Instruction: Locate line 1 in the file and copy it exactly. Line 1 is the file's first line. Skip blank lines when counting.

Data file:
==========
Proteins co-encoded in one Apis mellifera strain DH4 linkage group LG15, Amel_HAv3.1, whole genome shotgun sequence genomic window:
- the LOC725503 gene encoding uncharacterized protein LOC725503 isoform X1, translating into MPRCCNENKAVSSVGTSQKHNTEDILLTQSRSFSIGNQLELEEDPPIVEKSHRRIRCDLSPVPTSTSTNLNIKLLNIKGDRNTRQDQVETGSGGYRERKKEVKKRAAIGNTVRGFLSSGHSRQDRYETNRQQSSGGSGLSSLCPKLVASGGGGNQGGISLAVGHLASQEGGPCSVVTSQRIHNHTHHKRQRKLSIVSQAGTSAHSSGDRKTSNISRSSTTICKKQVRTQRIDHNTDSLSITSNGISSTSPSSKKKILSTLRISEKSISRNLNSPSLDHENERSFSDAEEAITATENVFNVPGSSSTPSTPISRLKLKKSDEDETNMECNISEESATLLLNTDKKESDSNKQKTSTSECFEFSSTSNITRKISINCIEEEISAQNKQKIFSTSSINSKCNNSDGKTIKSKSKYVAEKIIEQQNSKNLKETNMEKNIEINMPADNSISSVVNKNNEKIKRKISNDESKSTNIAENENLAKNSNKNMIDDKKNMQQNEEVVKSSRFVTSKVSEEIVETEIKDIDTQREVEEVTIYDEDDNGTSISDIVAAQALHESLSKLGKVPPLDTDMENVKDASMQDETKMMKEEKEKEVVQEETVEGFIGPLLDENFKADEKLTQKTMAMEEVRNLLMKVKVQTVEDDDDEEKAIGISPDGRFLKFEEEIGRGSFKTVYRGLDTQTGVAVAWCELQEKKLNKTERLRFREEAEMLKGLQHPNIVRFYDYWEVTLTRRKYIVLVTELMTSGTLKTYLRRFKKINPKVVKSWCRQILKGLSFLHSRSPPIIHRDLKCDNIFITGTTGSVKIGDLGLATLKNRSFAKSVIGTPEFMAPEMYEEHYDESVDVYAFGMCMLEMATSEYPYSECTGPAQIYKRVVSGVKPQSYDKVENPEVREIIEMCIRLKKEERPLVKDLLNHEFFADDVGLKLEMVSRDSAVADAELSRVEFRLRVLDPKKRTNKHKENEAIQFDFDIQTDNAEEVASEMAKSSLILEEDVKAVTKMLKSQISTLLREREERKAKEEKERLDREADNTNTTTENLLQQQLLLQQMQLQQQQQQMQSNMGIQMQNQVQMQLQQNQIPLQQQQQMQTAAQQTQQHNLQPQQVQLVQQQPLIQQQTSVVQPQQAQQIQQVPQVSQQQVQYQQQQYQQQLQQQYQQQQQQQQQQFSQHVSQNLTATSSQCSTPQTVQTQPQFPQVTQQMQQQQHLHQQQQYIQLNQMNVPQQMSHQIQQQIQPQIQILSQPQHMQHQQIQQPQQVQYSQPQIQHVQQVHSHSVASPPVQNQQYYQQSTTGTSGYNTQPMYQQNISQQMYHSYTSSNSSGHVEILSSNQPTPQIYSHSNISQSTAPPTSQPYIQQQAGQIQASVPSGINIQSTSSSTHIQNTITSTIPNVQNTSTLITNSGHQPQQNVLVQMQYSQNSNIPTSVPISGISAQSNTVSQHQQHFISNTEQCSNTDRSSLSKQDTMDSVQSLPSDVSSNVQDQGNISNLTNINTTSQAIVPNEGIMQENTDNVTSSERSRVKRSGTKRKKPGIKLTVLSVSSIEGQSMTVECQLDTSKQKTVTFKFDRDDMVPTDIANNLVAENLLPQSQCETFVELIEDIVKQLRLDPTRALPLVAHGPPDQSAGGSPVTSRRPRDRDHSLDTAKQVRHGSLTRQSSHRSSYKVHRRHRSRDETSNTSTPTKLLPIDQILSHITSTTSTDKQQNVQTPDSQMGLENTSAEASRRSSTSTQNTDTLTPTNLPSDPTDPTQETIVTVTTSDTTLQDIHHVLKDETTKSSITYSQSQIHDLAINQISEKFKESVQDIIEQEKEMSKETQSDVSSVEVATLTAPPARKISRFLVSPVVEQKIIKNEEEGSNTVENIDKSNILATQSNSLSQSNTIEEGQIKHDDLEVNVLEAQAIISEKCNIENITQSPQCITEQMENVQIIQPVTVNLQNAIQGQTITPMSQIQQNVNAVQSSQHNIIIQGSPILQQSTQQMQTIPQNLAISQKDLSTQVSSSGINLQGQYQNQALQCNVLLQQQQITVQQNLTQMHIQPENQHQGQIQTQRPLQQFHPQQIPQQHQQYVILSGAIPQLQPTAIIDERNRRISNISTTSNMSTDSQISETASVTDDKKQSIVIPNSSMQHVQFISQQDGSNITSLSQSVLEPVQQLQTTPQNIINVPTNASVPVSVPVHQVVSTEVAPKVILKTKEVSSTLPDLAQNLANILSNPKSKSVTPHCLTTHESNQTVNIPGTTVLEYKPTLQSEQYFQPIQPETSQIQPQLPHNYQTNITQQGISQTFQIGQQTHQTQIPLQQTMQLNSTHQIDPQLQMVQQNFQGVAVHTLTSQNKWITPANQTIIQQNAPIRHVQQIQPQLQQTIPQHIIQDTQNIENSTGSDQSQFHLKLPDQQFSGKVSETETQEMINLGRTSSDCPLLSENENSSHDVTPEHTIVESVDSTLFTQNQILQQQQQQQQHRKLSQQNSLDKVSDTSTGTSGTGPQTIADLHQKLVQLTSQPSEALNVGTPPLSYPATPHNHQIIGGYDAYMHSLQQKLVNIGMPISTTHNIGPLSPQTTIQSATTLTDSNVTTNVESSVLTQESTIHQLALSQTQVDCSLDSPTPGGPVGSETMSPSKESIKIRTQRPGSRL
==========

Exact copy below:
Proteins co-encoded in one Apis mellifera strain DH4 linkage group LG15, Amel_HAv3.1, whole genome shotgun sequence genomic window: